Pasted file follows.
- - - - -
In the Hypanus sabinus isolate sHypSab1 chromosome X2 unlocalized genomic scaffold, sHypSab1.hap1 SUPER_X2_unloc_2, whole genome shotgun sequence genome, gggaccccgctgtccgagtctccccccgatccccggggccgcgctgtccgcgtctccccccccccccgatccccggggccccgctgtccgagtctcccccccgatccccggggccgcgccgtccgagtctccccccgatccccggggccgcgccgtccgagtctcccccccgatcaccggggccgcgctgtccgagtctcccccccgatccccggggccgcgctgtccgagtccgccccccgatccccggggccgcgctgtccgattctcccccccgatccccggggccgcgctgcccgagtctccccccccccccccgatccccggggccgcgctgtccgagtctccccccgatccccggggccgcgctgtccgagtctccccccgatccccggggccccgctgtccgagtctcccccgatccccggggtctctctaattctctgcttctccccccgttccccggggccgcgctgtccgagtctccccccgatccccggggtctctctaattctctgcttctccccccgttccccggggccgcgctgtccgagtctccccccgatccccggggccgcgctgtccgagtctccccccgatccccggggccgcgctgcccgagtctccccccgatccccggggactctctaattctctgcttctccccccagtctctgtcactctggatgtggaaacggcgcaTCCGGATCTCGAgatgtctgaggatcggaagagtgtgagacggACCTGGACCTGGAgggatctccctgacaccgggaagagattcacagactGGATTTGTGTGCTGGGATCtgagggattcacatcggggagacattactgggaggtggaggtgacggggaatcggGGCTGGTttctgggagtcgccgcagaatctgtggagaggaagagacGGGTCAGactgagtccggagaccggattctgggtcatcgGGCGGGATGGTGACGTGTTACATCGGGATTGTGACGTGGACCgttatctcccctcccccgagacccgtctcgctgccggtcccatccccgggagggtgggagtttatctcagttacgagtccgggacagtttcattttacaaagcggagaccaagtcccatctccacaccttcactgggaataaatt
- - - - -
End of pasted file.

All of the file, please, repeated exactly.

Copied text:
In the Hypanus sabinus isolate sHypSab1 chromosome X2 unlocalized genomic scaffold, sHypSab1.hap1 SUPER_X2_unloc_2, whole genome shotgun sequence genome, gggaccccgctgtccgagtctccccccgatccccggggccgcgctgtccgcgtctccccccccccccgatccccggggccccgctgtccgagtctcccccccgatccccggggccgcgccgtccgagtctccccccgatccccggggccgcgccgtccgagtctcccccccgatcaccggggccgcgctgtccgagtctcccccccgatccccggggccgcgctgtccgagtccgccccccgatccccggggccgcgctgtccgattctcccccccgatccccggggccgcgctgcccgagtctccccccccccccccgatccccggggccgcgctgtccgagtctccccccgatccccggggccgcgctgtccgagtctccccccgatccccggggccccgctgtccgagtctcccccgatccccggggtctctctaattctctgcttctccccccgttccccggggccgcgctgtccgagtctccccccgatccccggggtctctctaattctctgcttctccccccgttccccggggccgcgctgtccgagtctccccccgatccccggggccgcgctgtccgagtctccccccgatccccggggccgcgctgcccgagtctccccccgatccccggggactctctaattctctgcttctccccccagtctctgtcactctggatgtggaaacggcgcaTCCGGATCTCGAgatgtctgaggatcggaagagtgtgagacggACCTGGACCTGGAgggatctccctgacaccgggaagagattcacagactGGATTTGTGTGCTGGGATCtgagggattcacatcggggagacattactgggaggtggaggtgacggggaatcggGGCTGGTttctgggagtcgccgcagaatctgtggagaggaagagacGGGTCAGactgagtccggagaccggattctgggtcatcgGGCGGGATGGTGACGTGTTACATCGGGATTGTGACGTGGACCgttatctcccctcccccgagacccgtctcgctgccggtcccatccccgggagggtgggagtttatctcagttacgagtccgggacagtttcattttacaaagcggagaccaagtcccatctccacaccttcactgggaataaatt